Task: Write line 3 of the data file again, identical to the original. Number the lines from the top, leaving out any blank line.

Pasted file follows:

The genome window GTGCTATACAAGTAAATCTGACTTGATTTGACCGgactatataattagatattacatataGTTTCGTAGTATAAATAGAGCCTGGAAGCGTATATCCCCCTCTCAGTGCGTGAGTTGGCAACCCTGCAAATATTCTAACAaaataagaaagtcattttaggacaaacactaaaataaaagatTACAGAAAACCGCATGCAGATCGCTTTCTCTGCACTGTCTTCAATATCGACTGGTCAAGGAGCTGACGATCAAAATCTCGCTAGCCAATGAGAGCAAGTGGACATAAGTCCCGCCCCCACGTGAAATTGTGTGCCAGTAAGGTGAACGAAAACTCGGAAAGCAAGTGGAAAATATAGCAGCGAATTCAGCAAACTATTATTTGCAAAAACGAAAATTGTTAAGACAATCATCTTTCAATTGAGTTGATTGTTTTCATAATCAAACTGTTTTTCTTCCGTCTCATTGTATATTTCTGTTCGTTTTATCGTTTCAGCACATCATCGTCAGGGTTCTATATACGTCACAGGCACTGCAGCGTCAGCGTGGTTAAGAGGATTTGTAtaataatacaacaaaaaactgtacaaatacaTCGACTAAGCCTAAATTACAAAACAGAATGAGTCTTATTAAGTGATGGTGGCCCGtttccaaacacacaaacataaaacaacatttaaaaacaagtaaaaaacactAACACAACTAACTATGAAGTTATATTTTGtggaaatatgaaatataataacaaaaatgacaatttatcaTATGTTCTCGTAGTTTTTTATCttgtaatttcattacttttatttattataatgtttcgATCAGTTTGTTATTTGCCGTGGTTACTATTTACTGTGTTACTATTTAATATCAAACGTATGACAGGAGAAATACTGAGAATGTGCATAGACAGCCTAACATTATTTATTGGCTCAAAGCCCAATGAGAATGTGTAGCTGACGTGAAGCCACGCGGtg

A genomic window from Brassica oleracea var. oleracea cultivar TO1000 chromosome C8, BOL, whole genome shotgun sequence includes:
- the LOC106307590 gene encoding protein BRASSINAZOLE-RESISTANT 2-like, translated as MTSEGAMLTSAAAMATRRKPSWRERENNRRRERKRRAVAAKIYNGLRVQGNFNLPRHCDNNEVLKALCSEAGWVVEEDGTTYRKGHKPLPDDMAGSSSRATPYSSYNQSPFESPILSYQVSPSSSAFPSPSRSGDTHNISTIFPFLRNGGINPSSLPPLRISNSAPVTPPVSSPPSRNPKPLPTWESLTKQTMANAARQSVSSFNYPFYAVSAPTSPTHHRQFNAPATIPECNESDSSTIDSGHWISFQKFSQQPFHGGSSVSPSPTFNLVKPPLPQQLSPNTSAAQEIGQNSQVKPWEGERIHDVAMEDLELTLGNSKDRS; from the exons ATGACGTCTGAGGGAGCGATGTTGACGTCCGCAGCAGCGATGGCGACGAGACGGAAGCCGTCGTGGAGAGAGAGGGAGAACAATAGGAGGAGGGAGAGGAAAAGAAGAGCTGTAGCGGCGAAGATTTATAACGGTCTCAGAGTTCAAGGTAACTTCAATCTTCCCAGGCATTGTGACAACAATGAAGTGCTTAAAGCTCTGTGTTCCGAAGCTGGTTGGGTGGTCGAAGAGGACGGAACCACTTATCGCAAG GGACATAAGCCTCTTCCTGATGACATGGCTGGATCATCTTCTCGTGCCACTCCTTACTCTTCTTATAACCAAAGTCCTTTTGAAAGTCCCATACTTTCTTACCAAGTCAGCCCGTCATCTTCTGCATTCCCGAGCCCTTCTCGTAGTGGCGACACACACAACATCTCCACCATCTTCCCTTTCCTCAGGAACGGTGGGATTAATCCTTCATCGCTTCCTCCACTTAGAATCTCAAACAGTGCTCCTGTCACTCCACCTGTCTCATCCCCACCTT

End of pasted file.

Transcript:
- the LOC106307590 gene encoding protein BRASSINAZOLE-RESISTANT 2-like, translated as MTSEGAMLTSAAAMATRRKPSWRERENNRRRERKRRAVAAKIYNGLRVQGNFNLPRHCDNNEVLKALCSEAGWVVEEDGTTYRKGHKPLPDDMAGSSSRATPYSSYNQSPFESPILSYQVSPSSSAFPSPSRSGDTHNISTIFPFLRNGGINPSSLPPLRISNSAPVTPPVSSPPSRNPKPLPTWESLTKQTMANAARQSVSSFNYPFYAVSAPTSPTHHRQFNAPATIPECNESDSSTIDSGHWISFQKFSQQPFHGGSSVSPSPTFNLVKPPLPQQLSPNTSAAQEIGQNSQVKPWEGERIHDVAMEDLELTLGNSKDRS; from the exons ATGACGTCTGAGGGAGCGATGTTGACGTCCGCAGCAGCGATGGCGACGAGACGGAAGCCGTCGTGGAGAGAGAGGGAGAACAATAGGAGGAGGGAGAGGAAAAGAAGAGCTGTAGCGGCGAAGATTTATAACGGTCTCAGAGTTCAAGGTAACTTCAATCTTCCCAGGCATTGTGACAACAATGAAGTGCTTAAAGCTCTGTGTTCCGAAGCTGGTTGGGTGGTCGAAGAGGACGGAACCACTTATCGCAAG GGACATAAGCCTCTTCCTGATGACATGGCTGGATCATCTTCTCGTGCCACTCCTTACTCTTCTTATAACCAAAGTCCTTTTGAAAGTCCCATACTTTCTTACCAAGTCAGCCCGTCATCTTCTGCATTCCCGAGCCCTTCTCGTAGTGGCGACACACACAACATCTCCACCATCTTCCCTTTCCTCAGGAACGGTGGGATTAATCCTTCATCGCTTCCTCCACTTAGAATCTCAAACAGTGCTCCTGTCACTCCACCTGTCTCATCCCCACCTT